Singing and Resistence

I was thinking about singing the other day. Because when you think about it that's what Christians do more than anything else. We spend most of our time singing.

And I wondered, Why is that? Why are we commanded to sing? What's so important about singing?

Because, again, when you step back and think about it this is an interesting point of distinction. If I never went to church I wouldn't sing a whole lot. Yeah, I'd sing here and there with the radio or strumming my guitar. But not like or as much as I sing at church. At the end of the day if I don't go to church I sing hardly at all.

Christians, it seems, are a people who sing.

Pondering this, the following story from the book of Acts came to mind, the story of Paul and Silas's arrest in Philippi:
Acts 16.22-25
The crowd joined in the attack against Paul and Silas, and the magistrates ordered them to be stripped and beaten with rods. After they had been severely flogged, they were thrown into prison, and the jailer was commanded to guard them carefully. When he received these orders, he put them in the inner cell and fastened their feet in the stocks.

About midnight Paul and Silas were praying and singing hymns to God, and the other prisoners were listening to them.
I wonder why Paul and Silas were singing in jail. They had just been savagely beaten. They had open wounds, were bruised, were suffering from blood loss and they couldn't move much (even to relieve themselves) due to their feet being in stocks. They had to be feeling pretty grim.

And so they sang.

This made me think of the singing during the American Civil Rights Movement. Singing is what drove the movement. People would gather in churches and sing Freedom songs before going out to face angry mobs. And then they sang on the way to jail. And then they sang in the jail. They never stopped singing.


I think for the same reason Paul and Silas were singing. To keep their courage up. Singing is a way of resisting despair and fear. Singing is an act of resistance.

I've witnessed this myself. Some nights at the study I lead at a local prison I can tell the men are down, depressed, discouraged or despairing. Some weeks are hard weeks. And when I get a sense of this, that it's been a particularly hard week, before I get into my material I have them pass out the songbooks so that we can sing.

And once we start singing something starts to change. The singing gets better, louder. The mood becomes more hopeful. Spirits start to lift. Smiles start to appear.

And once we start they don't want to stop.

They keep calling out the numbers to hymns, and I keep my study notes tucked safely away, and we keep singing into the night.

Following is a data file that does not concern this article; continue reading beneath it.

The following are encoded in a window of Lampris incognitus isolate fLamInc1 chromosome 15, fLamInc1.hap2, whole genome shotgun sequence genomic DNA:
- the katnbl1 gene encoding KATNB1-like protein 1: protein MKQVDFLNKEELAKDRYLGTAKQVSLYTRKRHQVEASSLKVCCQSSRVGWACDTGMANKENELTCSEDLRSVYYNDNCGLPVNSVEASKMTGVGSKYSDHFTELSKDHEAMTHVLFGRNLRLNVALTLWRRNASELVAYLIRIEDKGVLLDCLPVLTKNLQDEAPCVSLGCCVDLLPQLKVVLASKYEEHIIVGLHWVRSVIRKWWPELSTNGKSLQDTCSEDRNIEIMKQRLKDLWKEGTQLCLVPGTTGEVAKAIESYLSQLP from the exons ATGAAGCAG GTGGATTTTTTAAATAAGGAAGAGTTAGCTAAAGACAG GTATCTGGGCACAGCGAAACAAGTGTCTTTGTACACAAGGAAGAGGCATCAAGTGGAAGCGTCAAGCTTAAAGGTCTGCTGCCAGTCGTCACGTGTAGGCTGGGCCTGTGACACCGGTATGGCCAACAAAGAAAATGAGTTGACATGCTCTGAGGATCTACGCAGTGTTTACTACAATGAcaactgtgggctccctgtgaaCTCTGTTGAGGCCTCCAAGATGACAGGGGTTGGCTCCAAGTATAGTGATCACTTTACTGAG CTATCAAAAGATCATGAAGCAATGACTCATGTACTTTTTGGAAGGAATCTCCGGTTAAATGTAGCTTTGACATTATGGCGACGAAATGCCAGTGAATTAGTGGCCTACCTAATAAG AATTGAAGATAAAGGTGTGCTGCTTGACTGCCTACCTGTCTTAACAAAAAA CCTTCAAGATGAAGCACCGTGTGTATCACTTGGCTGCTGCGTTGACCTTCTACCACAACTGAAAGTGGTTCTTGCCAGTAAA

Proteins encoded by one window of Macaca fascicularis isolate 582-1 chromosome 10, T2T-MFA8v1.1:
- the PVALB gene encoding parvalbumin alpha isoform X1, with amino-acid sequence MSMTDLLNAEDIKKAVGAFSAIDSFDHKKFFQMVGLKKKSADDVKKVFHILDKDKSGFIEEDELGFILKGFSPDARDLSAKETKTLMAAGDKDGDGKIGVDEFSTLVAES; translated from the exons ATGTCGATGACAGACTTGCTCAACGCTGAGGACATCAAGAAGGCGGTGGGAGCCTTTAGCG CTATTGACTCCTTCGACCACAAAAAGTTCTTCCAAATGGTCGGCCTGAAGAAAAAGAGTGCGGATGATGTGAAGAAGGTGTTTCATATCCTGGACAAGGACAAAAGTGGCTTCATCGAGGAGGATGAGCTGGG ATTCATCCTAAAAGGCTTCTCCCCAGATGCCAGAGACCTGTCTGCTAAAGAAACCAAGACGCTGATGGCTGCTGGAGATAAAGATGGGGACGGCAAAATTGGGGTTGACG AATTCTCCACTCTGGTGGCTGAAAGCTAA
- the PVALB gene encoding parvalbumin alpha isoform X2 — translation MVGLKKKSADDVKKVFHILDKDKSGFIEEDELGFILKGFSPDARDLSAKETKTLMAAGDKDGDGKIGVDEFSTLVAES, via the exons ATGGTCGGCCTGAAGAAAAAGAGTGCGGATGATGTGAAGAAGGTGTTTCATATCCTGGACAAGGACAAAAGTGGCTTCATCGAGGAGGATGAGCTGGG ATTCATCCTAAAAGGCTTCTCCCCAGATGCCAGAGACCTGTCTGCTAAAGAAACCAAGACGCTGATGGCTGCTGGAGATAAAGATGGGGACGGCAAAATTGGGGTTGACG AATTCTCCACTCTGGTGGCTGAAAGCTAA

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8 thoughts on “Singing and Resistence”

  1. Augustine has a wonderful passage about singing "as wayfarers do" - singing to lighten your load. "Sing, but keep going," he urges. I think that's a powerful reason we sing. And I love that image of the prisoners singing into the night.

  2. There is a great book I read in college by Blassingame called "The Slave Community" which talks about how songs and storytelling (think Uncle Remus) were methods of resistance by the slaves. There is a fantastic interview with a guy named Joe Carter on Krista Tippett's "On Being" podcast that furthers this by talking about the theology of the African-American spirituals, which I know would be right up your alley.



  3. I'd add that it's specifically *eschatological* resistance: we can sing because we know a deeper truth on which our hope is grounded, a truth that is coming and has now come. Moreover, we sing the songs of the kingdom so that when we arrive, we've been training to "fit" there all along.

    Reminds me of Butterflyfish's song "Music." The chorus goes: "We are going / to a place where music / falls and fills up everything. / Though it might be a long time / but it's gonna be alright / cause we've already started to sing . . ."

  4. Eric Bogle, the Scottish/Australian folk singer has a song called 'Singing the Spirit Home' in which he tells the story of a young black South African being taken from his cell to be executed. It is the sound of his fellow inmates singing that brings him the courage to face his fate. Great song, deep truth.

  5. "Paul and Silas bound in jail
    All night long
    Paul and Silas bound in jail
    All night long.
    Paul and Silas bound in jail
    All night long;
    Who shall deliver poor me?"
    --Flatt and Scruggs

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  7. Thank you for sharing these thoughts. It is interesting to see someone else point out that singing is a way of resistance. I have more recently experienced this myself while in moment of temptations the Spirit has led me to sing... and it is singing, not the verbal prayer, that literally causes the fear and temptation to dissipate. I thought maybe this was just because I am a singer that this worked. There is something so spiritual about songs. As a person who loves music, connects to God and encourages others through song, this post reminds me that I need to sing every day, every where I go- especially around my brothers and sisters. To keep our spirits focused on Jesus, to keep us strong :)

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